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Unschooling and Happiness

Colleen Prieto (the mother of Robbie, at right) wrote this to me in private one day, and has consented to have it shared in perpetuity.

Some people are raised by people who are not very nice, and they turn into not very nice people too. But others choose not to go that route, and instead try our best to be nice and to raise the “undamaged children” that you’ve said you and your husband talked about (I love that – undamaged children!).

I do my best to make sure my son is undamaged. I was told when I was a child “you haven’t earned happy yet – talk to me when you’re my age – when you’re my age we’ll talk.”

I don’t think kids should have to earn happy when there’s the opportunity to let them live every day, out in the world (not in a classroom), making their own choices without guilt and shame, enjoying today instead of spending every today preparing for tomorrow as if today’s not good enough and tomorrow’s the only thing that counts.

I wish more people could see that (to me anyway) that’s what unschooling does. It lets kids live. And play. And explore. And enjoy. It lets them live like they don’t need to earn happy.

Well, in my house anyway that’s what unschooling does :-)

Colleen


Sandra Dodd:
Keith said he wanted them to grow up undamaged, and this might be part of what " undamaged" looks like. They're realistic and not needy. ...

Part of the integrity of some of the young adult and teen unschoolers I know comes from their having grown up relatively undamaged. They have a wholeness ...

"We wanted our children to become thoughtful, intelligent, undamaged adults." — Keith Dodd

Karen James, March 2014:

I was thinking about something I'm reading in an unschooling discussion. My son was sitting beside me. He asked me what I was thinking. I asked him "What keeps you from being mean spirited toward people?" He said "Well...My heart just isn't that way. And...the potential for friends is nice."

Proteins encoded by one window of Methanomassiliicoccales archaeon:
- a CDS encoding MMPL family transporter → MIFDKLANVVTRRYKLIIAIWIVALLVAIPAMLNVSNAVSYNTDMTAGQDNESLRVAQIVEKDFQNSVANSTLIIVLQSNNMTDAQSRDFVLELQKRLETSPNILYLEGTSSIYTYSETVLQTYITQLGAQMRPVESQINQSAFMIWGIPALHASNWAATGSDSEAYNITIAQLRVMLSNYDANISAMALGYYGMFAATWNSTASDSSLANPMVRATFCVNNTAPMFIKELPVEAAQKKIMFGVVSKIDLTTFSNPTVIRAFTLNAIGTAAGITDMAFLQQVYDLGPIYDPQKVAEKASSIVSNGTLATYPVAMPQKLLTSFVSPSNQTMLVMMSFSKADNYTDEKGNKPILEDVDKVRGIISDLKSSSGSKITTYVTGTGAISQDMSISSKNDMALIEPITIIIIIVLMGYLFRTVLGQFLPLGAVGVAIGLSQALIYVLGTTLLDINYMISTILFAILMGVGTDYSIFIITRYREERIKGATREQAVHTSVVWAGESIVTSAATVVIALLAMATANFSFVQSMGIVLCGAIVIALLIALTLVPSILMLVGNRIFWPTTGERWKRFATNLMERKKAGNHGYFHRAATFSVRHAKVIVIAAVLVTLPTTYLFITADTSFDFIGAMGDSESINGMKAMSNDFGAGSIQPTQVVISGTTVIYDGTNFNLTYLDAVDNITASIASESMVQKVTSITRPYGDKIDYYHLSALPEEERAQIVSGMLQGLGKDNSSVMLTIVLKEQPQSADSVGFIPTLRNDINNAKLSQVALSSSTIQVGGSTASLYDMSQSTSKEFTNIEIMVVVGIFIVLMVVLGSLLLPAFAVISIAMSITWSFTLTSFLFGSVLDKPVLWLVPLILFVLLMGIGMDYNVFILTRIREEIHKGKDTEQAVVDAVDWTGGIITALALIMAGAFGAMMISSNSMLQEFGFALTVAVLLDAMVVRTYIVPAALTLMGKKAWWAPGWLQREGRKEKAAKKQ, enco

Ethan isn't mean-spirited at all. He can get angry of course. He has strong opinions about what he would like to do with his time, and where he would like to focus his energy. Sometimes he thinks he's right when he's wrong. Sometimes he's feeling a bit under the weather and is more emotionally stirred up. But he's already pretty clear about how he wants to be in the world. At eleven, I think that's pretty cool. I was in my thirties before I started to figure that out for myself.

If parents wonder whether they should be more generous with their children, I would say yes. The more the better. Not in a give-them-everything-they-want kind of way. More in a give-them-as-much-of-yourself-as-you-can kind of way. Be open. Be generous. Be understanding. Be trusting and trustworthy. Be present. Be loving. Be compassionate. Be patient. Be helpful. Be kind.

You will be amazed at what you see.

It's not about being great or reaching lofty goals. If that happens—awesome! To me though, a life well lived is one where our motivation for doing what we do is clear in our own minds and hearts.

Currently, at eleven, my son says he might like to be a waiter when he gets older. He says he thinks it would be fun because he would get to bring people food and talk with people. Some might think he's not dreaming big enough. I think he's right on track. I am not invested in what Ethan chooses to do when he grows up. I'm invested in helping him know why he makes the choices he makes today, so that he can continue to make the right choices for himself tomorrow.



Someone wrote:

***My son is Bi-Polar. He cannot handle stress. In fifth grade, my bright child...***
Jenny Cyphers responded:
Lots of kids can't handle stress. This is about school and fitting into school. I'm sorry you carried that over into unschooling. Labels very often do more harm than good. Bi-polar is another form of "I'm depressed sometimes and happy other times". There are some people for whom those feelings are extreme. One of the very important aspects of unschooling that is solely on the parents, is to create a happy learning environment. Kids don't learn nearly as well when they aren't happy. It doesn't mean that every person needs to be happy at every moment of every day, it means that things that create happy momentum should be paramount from day to day.

If going to concerts with friends is something that creates happiness, do more of that. If staying at home without friends creates unhappiness, do less of that. If you want to unschool well, make your lives as happy as possible, make home a happy place, make food and grocery shopping and everything in between something that is happy.

Joy / Rejecting a Pre-Packaged Life Ideas for Unschooling Parents Peace for Unschoolers Integrity